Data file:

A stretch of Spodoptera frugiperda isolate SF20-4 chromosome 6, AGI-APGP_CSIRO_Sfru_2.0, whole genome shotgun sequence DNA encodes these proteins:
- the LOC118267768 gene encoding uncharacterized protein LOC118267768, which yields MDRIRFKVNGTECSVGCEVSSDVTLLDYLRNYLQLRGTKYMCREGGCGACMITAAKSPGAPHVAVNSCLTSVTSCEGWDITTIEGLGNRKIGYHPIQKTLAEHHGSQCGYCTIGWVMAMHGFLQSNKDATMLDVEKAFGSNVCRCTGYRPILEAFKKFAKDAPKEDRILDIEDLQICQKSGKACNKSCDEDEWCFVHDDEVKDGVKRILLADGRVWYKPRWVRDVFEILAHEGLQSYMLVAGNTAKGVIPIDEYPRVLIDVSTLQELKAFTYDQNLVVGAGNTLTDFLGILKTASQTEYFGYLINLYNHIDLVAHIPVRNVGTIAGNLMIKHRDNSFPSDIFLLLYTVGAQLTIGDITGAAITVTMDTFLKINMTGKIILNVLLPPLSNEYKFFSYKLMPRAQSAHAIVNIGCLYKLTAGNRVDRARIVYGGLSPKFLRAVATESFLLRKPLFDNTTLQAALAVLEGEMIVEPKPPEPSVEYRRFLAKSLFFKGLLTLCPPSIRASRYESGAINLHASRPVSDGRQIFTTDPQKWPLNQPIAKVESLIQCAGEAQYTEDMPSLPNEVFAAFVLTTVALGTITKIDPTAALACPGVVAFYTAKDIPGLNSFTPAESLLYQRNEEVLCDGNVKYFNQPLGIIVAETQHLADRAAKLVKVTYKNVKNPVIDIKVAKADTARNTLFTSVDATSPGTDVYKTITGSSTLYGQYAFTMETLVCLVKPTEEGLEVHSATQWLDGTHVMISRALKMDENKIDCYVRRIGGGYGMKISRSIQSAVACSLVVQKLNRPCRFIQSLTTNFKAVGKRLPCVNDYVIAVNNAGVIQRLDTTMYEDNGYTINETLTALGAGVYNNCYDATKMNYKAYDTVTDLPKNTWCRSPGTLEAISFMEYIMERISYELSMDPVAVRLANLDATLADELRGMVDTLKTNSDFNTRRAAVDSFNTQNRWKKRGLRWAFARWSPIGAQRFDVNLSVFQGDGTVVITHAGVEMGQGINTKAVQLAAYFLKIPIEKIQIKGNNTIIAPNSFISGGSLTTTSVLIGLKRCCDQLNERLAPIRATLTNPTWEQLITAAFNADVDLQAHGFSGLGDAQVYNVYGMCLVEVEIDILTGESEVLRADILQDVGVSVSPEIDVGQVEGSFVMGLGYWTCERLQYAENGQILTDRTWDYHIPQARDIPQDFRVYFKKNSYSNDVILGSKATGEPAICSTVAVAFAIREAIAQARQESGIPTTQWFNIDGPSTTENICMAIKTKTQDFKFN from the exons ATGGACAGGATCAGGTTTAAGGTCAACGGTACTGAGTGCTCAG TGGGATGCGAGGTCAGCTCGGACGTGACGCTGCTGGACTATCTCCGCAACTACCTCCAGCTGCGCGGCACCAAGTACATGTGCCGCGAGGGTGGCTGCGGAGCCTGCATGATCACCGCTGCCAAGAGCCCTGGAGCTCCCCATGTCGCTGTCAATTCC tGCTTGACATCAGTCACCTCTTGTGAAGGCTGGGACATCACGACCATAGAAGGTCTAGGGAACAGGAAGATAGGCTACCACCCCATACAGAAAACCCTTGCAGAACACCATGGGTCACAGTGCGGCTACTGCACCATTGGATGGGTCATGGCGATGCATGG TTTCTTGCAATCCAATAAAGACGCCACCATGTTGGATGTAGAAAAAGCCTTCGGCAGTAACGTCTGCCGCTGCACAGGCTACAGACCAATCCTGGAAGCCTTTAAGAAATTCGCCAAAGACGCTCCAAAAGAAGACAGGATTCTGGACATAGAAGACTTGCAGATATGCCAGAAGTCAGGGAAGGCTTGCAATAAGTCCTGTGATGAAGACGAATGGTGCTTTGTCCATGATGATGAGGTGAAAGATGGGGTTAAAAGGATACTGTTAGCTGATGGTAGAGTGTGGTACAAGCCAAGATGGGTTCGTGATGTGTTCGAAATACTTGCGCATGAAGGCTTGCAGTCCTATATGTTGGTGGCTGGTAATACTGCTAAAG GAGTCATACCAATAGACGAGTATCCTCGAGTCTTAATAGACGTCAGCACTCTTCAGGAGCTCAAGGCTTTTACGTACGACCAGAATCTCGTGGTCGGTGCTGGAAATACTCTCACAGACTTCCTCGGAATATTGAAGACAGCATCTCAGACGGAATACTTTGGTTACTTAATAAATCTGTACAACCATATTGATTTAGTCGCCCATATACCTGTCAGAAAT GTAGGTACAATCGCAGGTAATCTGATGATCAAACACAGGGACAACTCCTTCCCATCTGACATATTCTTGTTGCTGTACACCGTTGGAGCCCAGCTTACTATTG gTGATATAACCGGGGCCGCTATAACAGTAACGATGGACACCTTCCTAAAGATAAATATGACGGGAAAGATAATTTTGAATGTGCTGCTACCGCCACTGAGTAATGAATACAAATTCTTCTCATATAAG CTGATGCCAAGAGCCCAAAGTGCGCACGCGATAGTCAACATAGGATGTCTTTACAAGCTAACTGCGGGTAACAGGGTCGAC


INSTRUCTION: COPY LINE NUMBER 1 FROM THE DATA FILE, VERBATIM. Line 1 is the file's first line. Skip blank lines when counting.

A stretch of Spodoptera frugiperda isolate SF20-4 chromosome 6, AGI-APGP_CSIRO_Sfru_2.0, whole genome shotgun sequence DNA encodes these proteins: